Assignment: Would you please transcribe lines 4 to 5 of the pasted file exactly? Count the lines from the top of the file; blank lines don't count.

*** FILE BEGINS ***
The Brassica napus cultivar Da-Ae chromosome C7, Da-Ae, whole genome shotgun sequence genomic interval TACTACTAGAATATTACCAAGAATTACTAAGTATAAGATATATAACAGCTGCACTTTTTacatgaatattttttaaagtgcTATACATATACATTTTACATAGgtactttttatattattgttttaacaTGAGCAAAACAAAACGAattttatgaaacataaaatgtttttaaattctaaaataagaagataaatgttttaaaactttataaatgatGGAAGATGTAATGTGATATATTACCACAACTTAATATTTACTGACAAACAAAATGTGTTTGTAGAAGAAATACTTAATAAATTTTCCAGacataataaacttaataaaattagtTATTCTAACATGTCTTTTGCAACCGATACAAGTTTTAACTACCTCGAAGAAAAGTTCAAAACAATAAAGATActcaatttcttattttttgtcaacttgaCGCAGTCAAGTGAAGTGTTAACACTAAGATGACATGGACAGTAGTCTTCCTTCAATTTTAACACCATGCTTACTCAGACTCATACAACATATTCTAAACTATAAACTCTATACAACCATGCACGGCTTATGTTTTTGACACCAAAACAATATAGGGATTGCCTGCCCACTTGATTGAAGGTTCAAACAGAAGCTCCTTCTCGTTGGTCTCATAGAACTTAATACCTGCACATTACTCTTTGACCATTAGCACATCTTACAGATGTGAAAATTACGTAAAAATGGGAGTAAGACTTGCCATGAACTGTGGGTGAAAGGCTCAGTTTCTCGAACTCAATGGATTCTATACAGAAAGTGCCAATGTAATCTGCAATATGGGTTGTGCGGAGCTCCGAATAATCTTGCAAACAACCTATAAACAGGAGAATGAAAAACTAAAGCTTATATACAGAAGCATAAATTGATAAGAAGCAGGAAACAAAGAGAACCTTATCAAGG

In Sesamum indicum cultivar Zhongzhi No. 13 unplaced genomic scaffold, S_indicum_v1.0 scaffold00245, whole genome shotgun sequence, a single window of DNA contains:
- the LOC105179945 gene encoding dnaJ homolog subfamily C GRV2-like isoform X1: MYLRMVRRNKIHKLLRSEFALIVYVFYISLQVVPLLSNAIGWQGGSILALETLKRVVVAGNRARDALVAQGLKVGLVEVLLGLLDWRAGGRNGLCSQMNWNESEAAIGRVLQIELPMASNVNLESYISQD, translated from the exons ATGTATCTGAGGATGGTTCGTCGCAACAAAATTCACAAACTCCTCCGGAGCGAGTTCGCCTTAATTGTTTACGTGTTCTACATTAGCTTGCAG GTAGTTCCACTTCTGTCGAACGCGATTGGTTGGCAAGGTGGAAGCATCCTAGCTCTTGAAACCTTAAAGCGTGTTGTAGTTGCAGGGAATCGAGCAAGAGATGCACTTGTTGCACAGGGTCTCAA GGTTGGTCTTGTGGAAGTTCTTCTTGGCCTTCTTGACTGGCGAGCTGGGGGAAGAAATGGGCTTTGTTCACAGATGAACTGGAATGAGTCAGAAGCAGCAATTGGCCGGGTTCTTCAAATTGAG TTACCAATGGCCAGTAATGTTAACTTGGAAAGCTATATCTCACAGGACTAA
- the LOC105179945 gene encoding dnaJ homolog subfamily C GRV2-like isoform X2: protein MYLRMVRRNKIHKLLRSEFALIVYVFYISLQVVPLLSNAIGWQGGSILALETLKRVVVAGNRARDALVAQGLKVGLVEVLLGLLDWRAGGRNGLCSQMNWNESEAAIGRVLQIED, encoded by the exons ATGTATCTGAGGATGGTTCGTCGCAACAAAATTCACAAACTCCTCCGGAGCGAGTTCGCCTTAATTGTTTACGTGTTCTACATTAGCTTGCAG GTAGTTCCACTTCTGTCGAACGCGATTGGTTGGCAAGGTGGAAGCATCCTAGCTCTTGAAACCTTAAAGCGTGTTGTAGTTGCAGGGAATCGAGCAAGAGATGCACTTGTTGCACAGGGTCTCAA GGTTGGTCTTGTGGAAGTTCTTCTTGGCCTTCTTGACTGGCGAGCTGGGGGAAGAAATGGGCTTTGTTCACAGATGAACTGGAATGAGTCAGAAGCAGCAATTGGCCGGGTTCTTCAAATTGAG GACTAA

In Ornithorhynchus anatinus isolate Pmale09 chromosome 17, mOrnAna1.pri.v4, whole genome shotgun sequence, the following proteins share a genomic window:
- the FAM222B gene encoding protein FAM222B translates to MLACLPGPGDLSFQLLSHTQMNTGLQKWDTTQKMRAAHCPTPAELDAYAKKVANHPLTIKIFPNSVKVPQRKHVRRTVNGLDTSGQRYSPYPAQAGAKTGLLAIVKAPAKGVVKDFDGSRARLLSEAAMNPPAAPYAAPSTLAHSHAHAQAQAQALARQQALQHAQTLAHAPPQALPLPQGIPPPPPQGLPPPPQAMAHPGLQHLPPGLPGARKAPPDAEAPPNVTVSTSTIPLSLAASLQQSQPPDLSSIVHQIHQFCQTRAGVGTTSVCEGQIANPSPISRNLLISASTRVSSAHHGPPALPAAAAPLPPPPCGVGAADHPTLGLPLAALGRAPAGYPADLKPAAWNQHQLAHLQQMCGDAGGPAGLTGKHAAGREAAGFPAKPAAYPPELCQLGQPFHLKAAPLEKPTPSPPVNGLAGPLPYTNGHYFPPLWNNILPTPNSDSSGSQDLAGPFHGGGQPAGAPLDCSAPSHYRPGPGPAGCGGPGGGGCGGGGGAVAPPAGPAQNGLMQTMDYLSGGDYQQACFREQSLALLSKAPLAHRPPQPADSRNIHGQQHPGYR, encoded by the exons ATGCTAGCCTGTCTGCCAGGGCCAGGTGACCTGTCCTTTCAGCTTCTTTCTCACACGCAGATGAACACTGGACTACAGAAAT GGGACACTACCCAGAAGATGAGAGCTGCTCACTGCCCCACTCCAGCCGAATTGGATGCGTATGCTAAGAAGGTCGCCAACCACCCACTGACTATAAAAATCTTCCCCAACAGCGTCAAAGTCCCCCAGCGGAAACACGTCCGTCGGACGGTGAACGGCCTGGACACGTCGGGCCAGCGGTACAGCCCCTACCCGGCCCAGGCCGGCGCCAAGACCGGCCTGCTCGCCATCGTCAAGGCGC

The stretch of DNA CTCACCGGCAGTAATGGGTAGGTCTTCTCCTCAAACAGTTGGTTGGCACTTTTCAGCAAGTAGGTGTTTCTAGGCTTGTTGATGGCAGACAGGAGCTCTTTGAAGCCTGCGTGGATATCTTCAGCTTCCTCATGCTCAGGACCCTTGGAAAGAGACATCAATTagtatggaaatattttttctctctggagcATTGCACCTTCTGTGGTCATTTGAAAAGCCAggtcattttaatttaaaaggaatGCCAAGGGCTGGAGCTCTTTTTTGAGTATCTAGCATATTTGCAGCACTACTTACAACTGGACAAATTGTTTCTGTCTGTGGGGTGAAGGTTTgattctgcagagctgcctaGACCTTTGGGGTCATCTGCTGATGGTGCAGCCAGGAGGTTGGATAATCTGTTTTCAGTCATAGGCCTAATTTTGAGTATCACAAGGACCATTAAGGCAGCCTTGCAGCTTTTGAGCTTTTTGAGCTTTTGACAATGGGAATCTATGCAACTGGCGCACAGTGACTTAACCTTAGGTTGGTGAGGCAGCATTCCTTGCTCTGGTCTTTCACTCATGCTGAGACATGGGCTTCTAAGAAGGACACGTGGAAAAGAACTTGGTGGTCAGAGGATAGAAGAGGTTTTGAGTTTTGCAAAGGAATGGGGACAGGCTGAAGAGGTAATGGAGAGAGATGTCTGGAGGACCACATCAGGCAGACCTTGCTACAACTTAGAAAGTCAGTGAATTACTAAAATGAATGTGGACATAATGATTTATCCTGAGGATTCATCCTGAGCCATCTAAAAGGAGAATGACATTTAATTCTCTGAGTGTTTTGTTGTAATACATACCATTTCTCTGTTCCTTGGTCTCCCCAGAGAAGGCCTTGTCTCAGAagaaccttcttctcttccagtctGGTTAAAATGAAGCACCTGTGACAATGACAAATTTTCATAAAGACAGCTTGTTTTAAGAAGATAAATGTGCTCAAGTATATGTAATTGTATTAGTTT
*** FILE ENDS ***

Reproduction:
- the LOC105179945 gene encoding dnaJ homolog subfamily C GRV2-like isoform X2: protein MYLRMVRRNKIHKLLRSEFALIVYVFYISLQVVPLLSNAIGWQGGSILALETLKRVVVAGNRARDALVAQGLKVGLVEVLLGLLDWRAGGRNGLCSQMNWNESEAAIGRVLQIED, encoded by the exons ATGTATCTGAGGATGGTTCGTCGCAACAAAATTCACAAACTCCTCCGGAGCGAGTTCGCCTTAATTGTTTACGTGTTCTACATTAGCTTGCAG GTAGTTCCACTTCTGTCGAACGCGATTGGTTGGCAAGGTGGAAGCATCCTAGCTCTTGAAACCTTAAAGCGTGTTGTAGTTGCAGGGAATCGAGCAAGAGATGCACTTGTTGCACAGGGTCTCAA GGTTGGTCTTGTGGAAGTTCTTCTTGGCCTTCTTGACTGGCGAGCTGGGGGAAGAAATGGGCTTTGTTCACAGATGAACTGGAATGAGTCAGAAGCAGCAATTGGCCGGGTTCTTCAAATTGAG GACTAA

In Ornithorhynchus anatinus isolate Pmale09 chromosome 17, mOrnAna1.pri.v4, whole genome shotgun sequence, the following proteins share a genomic window: